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HP rocks Redmond with webOS PC play
Wintel giant makes like Apple
When the world's largest computer maker announced that it plans to equip laptops and desktops with its own operating system, you can be sure that the squeals emanating from Redmond's corner offices were not squeals of delight. And we're guessing the denizens of Cupertino's executive suites pricked up their ears as well.
On Wednesday morning, at a press event unveiling its new webOS-based TouchPad and a pair of webOS phones, HP said that it would bring its Palm-acquired operating system "to the HP devices with the broadest reach," meaning PCs. And Just to make sure that no one missed the implications of that blockbuster, Todd Bradley, executive vice president of HP's personal systems group, stood in front of a slide that included images of laptop and desktop PCs with "HP webOS" emblazoned on their displays.
Bradley provided no details about HP's webOS-on-computers plans, such as what levels of devices are planned, but he did say that webOS PCs would appear "later this year."
If you flash back to just a decade ago, Windows was the undisputed ruler of the personal computer operating systems, with Apple's Mac OS X hanging on to only a tiny slice, and Linux the province of only the geekerati. But we're now poised on a new world order. By the end of the year, we should see those webOS for PCs, Apple's iOS/Mac OS X mashup Lion, and the first machines with Google's web-centric Chrome OS.
The operating-system wars are back – with a vengeance.
This time around, Lion and webOS – and, to a lesser extent, Chrome OS – have one distinct advantage over Windows: integration of mobile and desktop operating-system look, feel, and function.
We know nothing of Lion other than what Steve Jobs has told us – and he's told us precious little. He did say, however, that Lion would be a marriage of Mac OS X and iOS, with its user interface relying on a keyboard and an input device such as a multi-touch mouse or trackpad, rather than a multi-touch display à la iOS.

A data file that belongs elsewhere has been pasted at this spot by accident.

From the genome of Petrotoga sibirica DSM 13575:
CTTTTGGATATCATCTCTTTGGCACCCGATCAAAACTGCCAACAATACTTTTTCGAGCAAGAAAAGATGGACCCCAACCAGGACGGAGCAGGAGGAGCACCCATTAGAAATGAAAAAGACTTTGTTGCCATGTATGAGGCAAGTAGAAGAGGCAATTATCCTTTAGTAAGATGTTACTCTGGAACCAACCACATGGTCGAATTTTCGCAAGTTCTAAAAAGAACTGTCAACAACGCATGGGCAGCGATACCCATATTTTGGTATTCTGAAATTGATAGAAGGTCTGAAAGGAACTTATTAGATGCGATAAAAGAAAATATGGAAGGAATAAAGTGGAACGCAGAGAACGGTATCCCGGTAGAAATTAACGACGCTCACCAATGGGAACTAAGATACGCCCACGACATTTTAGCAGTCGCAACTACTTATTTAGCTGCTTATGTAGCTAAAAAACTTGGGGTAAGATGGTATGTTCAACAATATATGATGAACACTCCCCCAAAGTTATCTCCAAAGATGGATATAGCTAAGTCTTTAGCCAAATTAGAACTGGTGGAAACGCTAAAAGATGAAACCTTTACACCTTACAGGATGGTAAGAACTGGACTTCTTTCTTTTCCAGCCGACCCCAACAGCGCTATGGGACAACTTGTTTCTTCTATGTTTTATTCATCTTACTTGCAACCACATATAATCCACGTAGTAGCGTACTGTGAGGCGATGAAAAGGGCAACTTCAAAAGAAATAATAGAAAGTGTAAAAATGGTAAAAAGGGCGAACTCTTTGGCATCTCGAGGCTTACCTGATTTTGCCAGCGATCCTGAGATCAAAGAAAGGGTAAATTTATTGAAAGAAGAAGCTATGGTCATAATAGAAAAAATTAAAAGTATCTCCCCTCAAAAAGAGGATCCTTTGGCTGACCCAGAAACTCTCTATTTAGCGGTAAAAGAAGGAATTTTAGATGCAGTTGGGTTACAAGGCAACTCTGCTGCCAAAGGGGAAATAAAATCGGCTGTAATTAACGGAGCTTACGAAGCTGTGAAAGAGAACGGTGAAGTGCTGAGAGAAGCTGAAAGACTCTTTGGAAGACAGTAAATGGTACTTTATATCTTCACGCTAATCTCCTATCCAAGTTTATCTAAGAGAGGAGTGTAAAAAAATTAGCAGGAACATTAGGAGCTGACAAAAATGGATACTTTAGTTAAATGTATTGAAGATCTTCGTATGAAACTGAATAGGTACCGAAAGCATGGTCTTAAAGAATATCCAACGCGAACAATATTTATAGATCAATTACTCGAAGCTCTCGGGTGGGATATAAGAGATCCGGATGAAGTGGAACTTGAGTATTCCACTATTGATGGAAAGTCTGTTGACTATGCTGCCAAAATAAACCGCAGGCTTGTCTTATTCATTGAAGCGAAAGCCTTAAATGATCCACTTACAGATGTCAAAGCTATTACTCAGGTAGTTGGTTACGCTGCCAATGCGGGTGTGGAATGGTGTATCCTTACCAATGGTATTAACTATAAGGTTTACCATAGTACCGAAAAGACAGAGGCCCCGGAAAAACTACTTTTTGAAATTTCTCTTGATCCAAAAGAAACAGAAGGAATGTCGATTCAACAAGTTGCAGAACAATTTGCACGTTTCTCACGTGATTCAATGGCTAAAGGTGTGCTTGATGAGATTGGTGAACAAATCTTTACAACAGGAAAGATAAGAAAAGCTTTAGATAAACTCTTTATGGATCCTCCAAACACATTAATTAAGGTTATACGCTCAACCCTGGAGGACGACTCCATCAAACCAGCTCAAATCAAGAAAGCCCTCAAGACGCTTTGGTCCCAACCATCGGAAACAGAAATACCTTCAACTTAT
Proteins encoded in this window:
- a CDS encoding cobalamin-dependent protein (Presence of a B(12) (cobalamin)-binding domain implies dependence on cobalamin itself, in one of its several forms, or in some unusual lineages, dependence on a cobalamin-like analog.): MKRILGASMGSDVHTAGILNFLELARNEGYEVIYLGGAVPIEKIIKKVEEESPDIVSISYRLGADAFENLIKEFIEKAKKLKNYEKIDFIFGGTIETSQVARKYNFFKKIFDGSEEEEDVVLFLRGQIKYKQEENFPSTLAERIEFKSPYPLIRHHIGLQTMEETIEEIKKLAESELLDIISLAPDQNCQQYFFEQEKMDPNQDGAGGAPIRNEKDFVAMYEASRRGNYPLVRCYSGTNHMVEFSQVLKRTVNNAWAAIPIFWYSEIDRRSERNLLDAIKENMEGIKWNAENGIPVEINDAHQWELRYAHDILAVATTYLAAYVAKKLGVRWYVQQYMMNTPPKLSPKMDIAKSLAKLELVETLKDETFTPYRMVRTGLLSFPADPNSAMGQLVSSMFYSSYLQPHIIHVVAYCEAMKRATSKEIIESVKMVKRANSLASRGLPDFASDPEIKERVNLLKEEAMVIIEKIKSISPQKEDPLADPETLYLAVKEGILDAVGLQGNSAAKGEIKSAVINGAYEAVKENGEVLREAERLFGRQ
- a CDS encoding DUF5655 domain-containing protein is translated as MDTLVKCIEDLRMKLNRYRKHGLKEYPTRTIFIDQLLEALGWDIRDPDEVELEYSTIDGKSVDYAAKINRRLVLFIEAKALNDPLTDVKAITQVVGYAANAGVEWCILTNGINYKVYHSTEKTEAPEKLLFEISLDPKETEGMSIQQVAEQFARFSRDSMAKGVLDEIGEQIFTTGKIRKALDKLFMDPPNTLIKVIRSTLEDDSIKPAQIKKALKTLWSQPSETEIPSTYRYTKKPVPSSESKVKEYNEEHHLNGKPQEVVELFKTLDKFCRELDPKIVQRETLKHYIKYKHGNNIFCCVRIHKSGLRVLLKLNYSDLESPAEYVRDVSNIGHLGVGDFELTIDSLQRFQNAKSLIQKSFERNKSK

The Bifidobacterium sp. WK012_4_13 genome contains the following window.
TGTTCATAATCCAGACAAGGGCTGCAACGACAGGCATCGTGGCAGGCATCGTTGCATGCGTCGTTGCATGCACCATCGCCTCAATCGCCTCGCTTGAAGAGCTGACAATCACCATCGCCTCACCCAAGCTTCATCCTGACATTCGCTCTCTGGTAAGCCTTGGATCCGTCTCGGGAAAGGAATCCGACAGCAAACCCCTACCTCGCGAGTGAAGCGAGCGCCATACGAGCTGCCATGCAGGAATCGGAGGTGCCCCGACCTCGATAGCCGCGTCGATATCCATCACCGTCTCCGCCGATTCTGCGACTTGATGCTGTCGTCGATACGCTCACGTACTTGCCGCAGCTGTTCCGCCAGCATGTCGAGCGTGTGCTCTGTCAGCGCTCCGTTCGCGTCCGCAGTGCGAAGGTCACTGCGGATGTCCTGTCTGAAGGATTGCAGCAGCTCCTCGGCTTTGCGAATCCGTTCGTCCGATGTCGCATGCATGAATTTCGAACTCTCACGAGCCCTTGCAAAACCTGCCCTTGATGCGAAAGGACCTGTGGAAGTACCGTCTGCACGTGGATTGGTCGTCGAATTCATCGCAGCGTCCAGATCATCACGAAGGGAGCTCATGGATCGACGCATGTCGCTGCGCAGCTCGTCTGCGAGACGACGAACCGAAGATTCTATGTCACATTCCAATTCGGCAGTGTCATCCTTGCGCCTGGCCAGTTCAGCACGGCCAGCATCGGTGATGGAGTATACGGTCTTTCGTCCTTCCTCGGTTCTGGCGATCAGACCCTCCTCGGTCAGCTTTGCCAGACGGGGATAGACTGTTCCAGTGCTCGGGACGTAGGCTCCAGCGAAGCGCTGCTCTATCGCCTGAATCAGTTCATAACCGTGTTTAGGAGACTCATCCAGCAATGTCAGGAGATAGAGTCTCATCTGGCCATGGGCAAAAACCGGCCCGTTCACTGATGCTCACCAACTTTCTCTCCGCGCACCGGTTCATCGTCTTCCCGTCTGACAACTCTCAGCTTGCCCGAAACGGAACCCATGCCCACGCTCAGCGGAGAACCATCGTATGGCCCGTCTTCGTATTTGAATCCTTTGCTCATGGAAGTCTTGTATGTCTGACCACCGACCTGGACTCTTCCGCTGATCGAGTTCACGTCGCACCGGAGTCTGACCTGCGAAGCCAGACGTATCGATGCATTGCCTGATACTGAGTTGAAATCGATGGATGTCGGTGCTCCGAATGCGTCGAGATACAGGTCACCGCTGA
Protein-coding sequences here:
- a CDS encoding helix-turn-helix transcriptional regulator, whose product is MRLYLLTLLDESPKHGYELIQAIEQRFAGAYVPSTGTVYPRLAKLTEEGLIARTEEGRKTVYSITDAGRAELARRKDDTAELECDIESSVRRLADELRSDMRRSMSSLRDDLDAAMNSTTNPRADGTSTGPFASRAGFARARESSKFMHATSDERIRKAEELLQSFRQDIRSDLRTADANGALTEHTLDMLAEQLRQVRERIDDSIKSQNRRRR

We know even less about HP's plans for desktop and laptop webOS – but it's dollars to donuts that the similarities between webOS in your pocket and webOS on your desk will be far greater than the similarities between Windows 7 and Windows Phone 7 – similarities that don't exist in any meaningful way.
Lion/iOS and webOS have another advantage over Windows 7 and Windows Phone 7: unified code bases. Apple's two converging operating systems are joined at the hip, both built around the Unix-based Mac OS X. HP's webOS, although it will surely sprout different features for each platform, remains, at its core, the same open source webOS. All else being equal, one core code base – proprietary or open – is better than two.
Not that Windows will swiftly wither and die when faced with increasingly robust competition. Its massive installed base of both PCs and x86 apps provides powerful momentum. In addition, Microsoft has a staggeringly large enterprise presence. We don't see webOS servers in our crystal ball, and no doubt, HP will continue to offer Windows PCs as well as webOS models – at least for the time being.
Microsoft CEO Steve Ballmer has promised that Windows 8 will be ported to ARM processors – the mobile-device chip of choice. But recent rumors put Windows 8's retail availabilty as not being until January 2013. A lot can happen in two years – such as further erosion of Windows' market share thanks to both the mobile-device revolution and the combined share-eating attacks by Apple's iOS and Lion, HP's webOS, and Google's Android and Chrome OS.
It's also to be expected that as Microsoft feels more competition, execs in such places as Dell's Round Rock, Texas, headquarters and Acer's New Taipei City, Taiwan, command center may very well find themselves in better negotiating positions when dealing with Redmond.
But although the mood can't be all that perky among Ballmer & Co's brain trust this week, they are surely comforted by Microsoft's $41bn pile of cash, cash equivalents, and short-term investments, and its market capitalization of around $235bn. The operating system wars may reigniting, but Redmond's arsenal is a formidable one.
Still, the surprise appearance of a new desktop and laptop operating system from such a high-profile company as HP can't be good news to Microsoft. The squeals, we're guessing, were very loud indeed. ®